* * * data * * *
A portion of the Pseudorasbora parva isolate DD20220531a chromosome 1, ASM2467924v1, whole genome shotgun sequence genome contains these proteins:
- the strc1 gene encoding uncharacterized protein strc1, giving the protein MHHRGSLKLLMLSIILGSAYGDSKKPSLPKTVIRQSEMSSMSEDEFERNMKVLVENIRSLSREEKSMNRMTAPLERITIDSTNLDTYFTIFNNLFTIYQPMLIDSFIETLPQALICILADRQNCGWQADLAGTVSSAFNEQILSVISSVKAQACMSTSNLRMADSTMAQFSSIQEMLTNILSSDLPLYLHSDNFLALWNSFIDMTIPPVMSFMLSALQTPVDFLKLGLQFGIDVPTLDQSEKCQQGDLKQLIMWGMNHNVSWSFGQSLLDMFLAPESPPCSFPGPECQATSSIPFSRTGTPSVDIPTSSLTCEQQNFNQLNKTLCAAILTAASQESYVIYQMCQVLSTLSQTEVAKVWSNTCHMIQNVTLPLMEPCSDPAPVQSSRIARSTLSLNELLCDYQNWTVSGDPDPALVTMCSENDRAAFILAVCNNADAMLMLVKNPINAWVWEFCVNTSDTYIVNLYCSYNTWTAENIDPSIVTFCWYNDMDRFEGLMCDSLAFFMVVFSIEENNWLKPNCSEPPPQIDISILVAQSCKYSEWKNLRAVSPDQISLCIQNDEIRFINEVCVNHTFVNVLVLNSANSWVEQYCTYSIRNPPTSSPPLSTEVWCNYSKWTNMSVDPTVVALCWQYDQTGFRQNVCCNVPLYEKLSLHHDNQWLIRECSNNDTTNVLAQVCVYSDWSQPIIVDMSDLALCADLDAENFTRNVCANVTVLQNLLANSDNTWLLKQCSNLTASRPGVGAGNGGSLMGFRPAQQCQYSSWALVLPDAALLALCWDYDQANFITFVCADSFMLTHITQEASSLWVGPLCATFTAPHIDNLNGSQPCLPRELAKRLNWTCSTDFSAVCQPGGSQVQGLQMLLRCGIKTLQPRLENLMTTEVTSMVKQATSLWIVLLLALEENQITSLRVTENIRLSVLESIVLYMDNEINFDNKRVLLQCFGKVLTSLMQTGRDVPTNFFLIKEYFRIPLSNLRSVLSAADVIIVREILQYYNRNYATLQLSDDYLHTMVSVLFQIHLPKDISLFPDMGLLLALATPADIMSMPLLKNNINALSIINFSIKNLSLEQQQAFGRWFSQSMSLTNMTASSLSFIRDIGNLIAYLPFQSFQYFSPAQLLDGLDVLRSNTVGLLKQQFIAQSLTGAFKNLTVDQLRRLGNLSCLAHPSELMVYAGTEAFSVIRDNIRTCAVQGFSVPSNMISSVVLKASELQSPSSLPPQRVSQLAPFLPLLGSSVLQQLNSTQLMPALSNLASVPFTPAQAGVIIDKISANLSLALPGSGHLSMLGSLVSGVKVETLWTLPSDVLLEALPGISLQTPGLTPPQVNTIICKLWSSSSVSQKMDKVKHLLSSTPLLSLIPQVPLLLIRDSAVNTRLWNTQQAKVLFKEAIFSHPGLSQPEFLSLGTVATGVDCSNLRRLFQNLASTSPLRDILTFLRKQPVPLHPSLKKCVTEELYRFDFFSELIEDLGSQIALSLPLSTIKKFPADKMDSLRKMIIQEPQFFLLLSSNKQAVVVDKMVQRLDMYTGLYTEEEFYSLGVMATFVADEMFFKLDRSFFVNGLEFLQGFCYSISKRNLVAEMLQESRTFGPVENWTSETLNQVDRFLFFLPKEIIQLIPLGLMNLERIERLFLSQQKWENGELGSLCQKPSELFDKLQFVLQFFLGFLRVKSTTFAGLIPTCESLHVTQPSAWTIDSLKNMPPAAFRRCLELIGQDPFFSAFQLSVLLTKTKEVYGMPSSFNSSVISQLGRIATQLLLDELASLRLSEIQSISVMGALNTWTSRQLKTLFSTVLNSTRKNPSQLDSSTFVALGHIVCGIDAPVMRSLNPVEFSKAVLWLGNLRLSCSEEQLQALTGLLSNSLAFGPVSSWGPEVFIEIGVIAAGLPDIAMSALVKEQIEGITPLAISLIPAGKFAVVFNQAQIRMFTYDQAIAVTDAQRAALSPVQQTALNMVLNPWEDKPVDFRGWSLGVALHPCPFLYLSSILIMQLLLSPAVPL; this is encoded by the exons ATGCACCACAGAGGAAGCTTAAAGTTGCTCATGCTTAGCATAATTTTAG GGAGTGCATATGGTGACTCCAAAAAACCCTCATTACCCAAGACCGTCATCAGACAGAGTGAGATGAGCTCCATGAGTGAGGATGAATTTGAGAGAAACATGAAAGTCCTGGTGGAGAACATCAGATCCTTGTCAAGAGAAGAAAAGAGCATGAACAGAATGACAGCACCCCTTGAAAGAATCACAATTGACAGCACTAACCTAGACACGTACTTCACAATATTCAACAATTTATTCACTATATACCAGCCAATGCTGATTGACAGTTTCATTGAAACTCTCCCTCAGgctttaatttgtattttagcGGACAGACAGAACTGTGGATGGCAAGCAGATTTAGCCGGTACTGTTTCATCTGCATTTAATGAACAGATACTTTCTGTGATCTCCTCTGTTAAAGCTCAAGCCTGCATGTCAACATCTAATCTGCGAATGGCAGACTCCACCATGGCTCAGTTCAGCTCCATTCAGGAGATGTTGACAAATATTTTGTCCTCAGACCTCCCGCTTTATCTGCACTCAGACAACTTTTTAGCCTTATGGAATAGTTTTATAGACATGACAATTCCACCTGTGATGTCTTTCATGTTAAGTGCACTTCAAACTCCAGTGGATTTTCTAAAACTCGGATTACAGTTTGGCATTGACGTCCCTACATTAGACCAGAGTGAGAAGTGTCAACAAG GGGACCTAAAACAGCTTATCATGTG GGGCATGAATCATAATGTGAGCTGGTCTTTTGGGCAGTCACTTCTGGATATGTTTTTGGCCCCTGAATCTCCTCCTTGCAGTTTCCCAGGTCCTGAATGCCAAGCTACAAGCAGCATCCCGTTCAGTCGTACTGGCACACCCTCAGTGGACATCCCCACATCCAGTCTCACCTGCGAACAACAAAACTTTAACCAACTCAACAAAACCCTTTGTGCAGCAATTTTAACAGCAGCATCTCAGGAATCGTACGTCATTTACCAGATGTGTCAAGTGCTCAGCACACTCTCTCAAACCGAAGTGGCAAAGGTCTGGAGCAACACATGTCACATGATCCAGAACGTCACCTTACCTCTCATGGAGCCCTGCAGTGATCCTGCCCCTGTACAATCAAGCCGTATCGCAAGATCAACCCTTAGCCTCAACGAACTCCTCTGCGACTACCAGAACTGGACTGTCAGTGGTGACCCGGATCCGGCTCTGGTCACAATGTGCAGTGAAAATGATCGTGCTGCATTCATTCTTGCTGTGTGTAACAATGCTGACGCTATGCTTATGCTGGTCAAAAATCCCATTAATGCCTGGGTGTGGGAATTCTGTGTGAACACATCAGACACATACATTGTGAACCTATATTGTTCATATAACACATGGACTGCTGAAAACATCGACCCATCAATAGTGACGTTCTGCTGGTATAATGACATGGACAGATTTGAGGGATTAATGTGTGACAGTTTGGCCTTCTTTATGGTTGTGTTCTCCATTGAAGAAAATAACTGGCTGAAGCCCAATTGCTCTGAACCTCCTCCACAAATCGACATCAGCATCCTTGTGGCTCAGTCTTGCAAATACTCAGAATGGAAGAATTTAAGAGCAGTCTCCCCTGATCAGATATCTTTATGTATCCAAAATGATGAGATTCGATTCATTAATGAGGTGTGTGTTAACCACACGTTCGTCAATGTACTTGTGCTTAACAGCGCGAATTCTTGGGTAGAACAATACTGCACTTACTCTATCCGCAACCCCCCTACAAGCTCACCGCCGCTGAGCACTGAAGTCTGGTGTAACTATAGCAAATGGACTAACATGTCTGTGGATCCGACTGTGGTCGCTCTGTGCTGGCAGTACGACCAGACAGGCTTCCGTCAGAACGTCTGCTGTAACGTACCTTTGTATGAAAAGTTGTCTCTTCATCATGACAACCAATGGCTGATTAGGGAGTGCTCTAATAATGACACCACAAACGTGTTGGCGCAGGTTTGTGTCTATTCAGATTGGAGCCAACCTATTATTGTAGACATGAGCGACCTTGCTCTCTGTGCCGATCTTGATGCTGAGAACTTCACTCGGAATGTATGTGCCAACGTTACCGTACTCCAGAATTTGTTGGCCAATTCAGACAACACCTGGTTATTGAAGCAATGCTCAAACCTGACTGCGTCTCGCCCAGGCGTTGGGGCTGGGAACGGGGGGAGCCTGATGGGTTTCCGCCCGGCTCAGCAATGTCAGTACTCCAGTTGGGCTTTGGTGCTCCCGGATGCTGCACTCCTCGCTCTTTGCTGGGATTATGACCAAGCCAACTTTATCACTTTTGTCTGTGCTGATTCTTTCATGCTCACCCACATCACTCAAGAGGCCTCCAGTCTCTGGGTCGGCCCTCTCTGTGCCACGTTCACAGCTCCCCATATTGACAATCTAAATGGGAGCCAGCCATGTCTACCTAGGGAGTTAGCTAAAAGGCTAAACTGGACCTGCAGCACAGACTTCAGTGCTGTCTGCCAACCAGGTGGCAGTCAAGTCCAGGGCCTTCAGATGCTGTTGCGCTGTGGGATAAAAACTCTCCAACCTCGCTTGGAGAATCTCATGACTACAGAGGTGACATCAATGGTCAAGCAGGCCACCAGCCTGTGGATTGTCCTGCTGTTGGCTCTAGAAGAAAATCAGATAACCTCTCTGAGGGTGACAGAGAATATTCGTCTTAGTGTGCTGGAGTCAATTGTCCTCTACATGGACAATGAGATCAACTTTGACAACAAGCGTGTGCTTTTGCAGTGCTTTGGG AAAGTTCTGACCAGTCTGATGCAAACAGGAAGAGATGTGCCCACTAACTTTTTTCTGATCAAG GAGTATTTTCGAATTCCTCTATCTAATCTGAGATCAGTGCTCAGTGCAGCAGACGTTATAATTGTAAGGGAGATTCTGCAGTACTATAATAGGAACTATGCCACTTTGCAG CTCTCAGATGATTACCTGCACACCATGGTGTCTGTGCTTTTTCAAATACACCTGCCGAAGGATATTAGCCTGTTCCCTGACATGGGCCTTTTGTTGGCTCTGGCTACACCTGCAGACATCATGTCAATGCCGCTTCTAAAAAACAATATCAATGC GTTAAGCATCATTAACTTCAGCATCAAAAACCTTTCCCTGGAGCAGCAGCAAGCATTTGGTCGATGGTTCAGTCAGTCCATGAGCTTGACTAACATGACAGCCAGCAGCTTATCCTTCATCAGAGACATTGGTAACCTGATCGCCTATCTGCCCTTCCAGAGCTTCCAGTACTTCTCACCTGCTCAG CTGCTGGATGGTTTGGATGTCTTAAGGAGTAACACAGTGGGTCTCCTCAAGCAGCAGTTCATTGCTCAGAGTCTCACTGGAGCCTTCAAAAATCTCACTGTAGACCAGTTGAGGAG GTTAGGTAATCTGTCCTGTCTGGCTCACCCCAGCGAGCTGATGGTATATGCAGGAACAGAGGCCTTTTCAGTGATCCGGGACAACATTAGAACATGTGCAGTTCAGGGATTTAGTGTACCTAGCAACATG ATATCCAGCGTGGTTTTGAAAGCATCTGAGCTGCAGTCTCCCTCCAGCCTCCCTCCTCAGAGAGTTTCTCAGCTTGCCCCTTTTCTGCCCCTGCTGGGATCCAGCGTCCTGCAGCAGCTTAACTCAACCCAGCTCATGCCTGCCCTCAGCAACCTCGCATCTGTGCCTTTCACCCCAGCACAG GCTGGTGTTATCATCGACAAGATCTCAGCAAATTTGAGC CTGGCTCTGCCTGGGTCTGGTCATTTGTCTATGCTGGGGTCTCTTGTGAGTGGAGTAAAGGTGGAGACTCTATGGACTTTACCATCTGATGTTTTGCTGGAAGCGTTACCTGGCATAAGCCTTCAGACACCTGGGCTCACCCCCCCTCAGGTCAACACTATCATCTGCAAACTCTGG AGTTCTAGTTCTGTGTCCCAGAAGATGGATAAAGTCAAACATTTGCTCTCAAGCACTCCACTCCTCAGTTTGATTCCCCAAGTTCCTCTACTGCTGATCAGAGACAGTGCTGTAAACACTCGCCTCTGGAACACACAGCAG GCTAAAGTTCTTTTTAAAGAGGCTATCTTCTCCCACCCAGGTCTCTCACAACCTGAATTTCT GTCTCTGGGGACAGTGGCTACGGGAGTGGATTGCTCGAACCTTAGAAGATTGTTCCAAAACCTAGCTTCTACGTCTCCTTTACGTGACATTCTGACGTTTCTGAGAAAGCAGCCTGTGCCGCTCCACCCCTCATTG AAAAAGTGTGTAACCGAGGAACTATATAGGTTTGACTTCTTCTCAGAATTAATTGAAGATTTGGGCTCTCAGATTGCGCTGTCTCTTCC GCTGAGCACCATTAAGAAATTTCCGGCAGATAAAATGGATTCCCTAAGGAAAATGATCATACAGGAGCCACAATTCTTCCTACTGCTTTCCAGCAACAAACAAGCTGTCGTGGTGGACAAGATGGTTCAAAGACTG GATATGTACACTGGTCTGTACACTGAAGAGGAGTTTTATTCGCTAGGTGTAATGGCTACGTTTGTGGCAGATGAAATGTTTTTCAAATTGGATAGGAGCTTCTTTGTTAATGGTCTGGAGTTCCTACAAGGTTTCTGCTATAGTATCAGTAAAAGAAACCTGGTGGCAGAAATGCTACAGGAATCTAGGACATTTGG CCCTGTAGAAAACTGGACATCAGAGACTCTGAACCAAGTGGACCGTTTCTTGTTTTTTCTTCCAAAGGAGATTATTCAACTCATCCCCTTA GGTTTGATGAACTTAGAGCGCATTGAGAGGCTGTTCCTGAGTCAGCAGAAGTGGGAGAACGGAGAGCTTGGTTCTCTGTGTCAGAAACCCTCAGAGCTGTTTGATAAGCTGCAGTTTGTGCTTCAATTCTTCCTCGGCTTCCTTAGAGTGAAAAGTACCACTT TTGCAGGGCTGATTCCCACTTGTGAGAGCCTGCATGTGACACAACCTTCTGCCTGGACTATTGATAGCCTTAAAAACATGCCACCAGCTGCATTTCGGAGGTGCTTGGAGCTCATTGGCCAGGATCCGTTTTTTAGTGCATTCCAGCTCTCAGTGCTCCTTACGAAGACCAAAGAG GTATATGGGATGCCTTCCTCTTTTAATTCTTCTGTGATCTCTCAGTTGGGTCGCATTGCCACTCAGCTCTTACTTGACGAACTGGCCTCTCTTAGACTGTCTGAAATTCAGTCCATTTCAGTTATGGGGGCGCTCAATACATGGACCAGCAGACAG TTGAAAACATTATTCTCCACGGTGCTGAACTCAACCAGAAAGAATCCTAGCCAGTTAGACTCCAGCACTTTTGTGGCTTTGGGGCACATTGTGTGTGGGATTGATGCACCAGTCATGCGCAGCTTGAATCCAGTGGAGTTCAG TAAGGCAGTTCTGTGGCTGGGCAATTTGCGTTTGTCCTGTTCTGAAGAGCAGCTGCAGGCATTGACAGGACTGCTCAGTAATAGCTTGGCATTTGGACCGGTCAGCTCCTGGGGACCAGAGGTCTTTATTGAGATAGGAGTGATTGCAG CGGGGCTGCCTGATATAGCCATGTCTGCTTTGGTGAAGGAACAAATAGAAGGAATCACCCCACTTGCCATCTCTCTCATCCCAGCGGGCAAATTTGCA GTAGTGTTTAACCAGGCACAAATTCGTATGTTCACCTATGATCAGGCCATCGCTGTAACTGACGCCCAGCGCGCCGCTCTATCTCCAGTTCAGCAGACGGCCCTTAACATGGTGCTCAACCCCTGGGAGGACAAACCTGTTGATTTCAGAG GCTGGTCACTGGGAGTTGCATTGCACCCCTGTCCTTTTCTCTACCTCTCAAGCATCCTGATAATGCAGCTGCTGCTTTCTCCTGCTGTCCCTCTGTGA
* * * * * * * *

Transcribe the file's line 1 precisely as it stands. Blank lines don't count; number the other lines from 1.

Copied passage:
A portion of the Pseudorasbora parva isolate DD20220531a chromosome 1, ASM2467924v1, whole genome shotgun sequence genome contains these proteins: